Greetings from the R/V Falkor in the northern Tasman Sea. My name is Alysha Johnson, and I am a PhD student from the University of Wollongong studying the evolution of volcanic islands. It may be natural to ask, “What on Earth am I doing out here in the Tasman Sea? There are no volcanic islands out here.”
There may not be volcanic islands, but there are seamounts and guyots below us, submerged below the water!
When volcanoes form on the seafloor, they build up over time as they erupt volcanic lava that cools to become basalt. If a volcano does not reach the surface of the ocean, it is called a seamount. If a volcano grows in height and volume enough to reach the ocean’s surface, it becomes a volcanic island (like the islands of Hawaii).
But as soon as a volcano breaches the sea surface, waves and other sub-aerial processes (wind, rainfall, weathering) will cause erosion of the volcano. Over time, these processes will erode the flanks and top of the seamount/island, eventually forming a flat shelf to form a guyot. Compared to the peaked shape of seamounts, guyots have a flat top like a table. All guyots will have been a seamount in the past, but not all seamounts will become guyots.
We are currently mapping a deep basin and a north-south chain of guyots and seamounts in the Tasman Sea, called the Tasmantid Seamount chain. We have just completed mapping the Recorder Seamounts offshore Fraser Island. These volcanoes are part of a >2,400 km long chain of volcanoes that erupted between 56 and 7 Million years ago as the Tasman Basin drifted north over a stationary hotspot. As a result, the seamounts at the north of this chain are the oldest, while those farther south are younger. These volcanoes have erupted along the extinct mid-ocean ridge, transform faults and fracture zones of the Tasman and Coral Seas, taking advantage of weaknesses in the ocean crust from the formation of these seas.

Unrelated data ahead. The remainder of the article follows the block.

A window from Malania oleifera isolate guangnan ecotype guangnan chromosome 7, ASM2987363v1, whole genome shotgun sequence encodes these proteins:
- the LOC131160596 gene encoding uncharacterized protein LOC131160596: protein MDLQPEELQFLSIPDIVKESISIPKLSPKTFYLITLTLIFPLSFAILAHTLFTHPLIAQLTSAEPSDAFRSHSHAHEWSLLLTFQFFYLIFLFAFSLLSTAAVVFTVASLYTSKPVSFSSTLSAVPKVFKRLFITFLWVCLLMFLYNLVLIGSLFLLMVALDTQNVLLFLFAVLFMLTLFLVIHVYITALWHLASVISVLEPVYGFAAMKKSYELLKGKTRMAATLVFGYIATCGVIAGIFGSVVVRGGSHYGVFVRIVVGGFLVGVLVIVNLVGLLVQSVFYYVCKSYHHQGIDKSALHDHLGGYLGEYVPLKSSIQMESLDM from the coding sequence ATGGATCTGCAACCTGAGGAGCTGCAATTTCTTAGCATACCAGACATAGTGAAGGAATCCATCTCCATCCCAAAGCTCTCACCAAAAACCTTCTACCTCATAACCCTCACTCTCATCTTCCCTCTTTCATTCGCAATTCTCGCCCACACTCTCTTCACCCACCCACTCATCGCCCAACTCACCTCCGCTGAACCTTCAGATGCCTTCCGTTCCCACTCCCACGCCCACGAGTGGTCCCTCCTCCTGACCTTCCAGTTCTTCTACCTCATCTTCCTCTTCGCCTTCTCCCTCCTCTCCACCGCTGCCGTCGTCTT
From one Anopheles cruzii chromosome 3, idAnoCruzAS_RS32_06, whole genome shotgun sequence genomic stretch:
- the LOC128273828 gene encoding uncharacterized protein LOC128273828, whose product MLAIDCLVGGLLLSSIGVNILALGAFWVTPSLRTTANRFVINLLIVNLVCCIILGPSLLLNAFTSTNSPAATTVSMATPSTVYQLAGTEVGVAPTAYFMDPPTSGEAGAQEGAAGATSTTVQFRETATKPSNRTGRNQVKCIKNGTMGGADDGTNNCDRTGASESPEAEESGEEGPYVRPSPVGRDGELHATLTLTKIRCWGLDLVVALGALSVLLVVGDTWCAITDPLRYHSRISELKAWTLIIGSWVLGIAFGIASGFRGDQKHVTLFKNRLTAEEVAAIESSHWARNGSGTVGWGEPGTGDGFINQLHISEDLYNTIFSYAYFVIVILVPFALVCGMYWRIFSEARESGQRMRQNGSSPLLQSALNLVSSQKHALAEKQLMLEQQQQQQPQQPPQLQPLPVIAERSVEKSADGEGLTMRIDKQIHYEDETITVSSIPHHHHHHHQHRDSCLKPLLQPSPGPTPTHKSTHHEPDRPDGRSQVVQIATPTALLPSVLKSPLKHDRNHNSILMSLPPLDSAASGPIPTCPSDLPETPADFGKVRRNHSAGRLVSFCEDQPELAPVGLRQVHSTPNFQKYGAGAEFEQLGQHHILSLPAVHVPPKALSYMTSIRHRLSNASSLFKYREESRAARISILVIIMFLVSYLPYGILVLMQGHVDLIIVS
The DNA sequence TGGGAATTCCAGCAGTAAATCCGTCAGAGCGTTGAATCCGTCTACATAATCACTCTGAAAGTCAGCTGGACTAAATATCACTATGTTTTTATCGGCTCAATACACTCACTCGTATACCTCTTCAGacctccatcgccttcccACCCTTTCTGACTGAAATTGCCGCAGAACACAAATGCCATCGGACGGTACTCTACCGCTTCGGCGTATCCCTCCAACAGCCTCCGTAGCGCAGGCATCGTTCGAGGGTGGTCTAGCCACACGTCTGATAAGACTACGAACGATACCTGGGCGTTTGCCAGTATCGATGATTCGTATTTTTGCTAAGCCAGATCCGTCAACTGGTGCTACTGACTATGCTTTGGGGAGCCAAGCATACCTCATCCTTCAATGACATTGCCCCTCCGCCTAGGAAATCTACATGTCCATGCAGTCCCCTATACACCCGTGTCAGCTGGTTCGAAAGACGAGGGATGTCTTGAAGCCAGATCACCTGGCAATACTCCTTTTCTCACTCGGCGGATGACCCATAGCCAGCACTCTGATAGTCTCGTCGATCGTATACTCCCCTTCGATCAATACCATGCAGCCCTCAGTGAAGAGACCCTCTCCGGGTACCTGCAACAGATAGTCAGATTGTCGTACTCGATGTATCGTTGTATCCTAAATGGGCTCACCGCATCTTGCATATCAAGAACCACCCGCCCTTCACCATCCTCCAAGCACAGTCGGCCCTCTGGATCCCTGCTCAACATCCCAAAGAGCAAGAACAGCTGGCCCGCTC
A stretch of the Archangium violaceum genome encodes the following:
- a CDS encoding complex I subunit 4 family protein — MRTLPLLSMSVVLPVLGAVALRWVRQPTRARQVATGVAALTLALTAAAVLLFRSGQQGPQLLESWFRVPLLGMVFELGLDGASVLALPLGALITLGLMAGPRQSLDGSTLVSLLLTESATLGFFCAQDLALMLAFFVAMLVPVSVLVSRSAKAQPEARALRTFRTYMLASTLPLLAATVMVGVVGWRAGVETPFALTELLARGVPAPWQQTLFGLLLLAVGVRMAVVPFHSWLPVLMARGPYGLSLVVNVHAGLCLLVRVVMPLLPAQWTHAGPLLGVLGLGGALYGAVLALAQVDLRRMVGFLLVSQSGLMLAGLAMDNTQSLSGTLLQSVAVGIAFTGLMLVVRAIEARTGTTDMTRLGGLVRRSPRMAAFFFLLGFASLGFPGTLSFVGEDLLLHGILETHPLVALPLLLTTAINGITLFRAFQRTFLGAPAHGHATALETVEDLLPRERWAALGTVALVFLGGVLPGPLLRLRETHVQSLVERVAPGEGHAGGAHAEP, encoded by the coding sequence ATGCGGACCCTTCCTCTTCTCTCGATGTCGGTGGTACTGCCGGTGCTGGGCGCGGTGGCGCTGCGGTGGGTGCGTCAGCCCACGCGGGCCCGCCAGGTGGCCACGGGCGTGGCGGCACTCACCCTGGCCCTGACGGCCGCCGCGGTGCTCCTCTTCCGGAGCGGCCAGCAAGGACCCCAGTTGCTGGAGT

Many seamounts within this chain have flat tops, indicating that they must be guyots. However, as the Tasman Basin subsides, the guyots summits that previously were at the sea surface are now deeper than 400 m below the sea surface. Understanding these guyots’ shapes (their geomorphology) may allow us to understand what processes affected these volcanoes in the past, and what modern volcanic islands may look like million years into the future.
Ecologically, these seamounts provide a hard substrate for marine organisms such as deep-sea corals and sponges to attach. The seamounts provide vital habitat for marine invertebrates like brittle stars and squat lobsters to live on and act as nurseries for deep-sea fish.
The seamounts also influence the flow of deeper waters, which results in the upwelling of nutrient-rich waters towards the sea surface. Upwelling increases the biological productivity of plankton and fish, which in turn provides food for sea birds, larger fish, whales, and dolphins. For our current voyage, we’re fortunate to have our expert seabird researchers to record daily observations of this marine life above and around the seamounts of the Tasman Sea.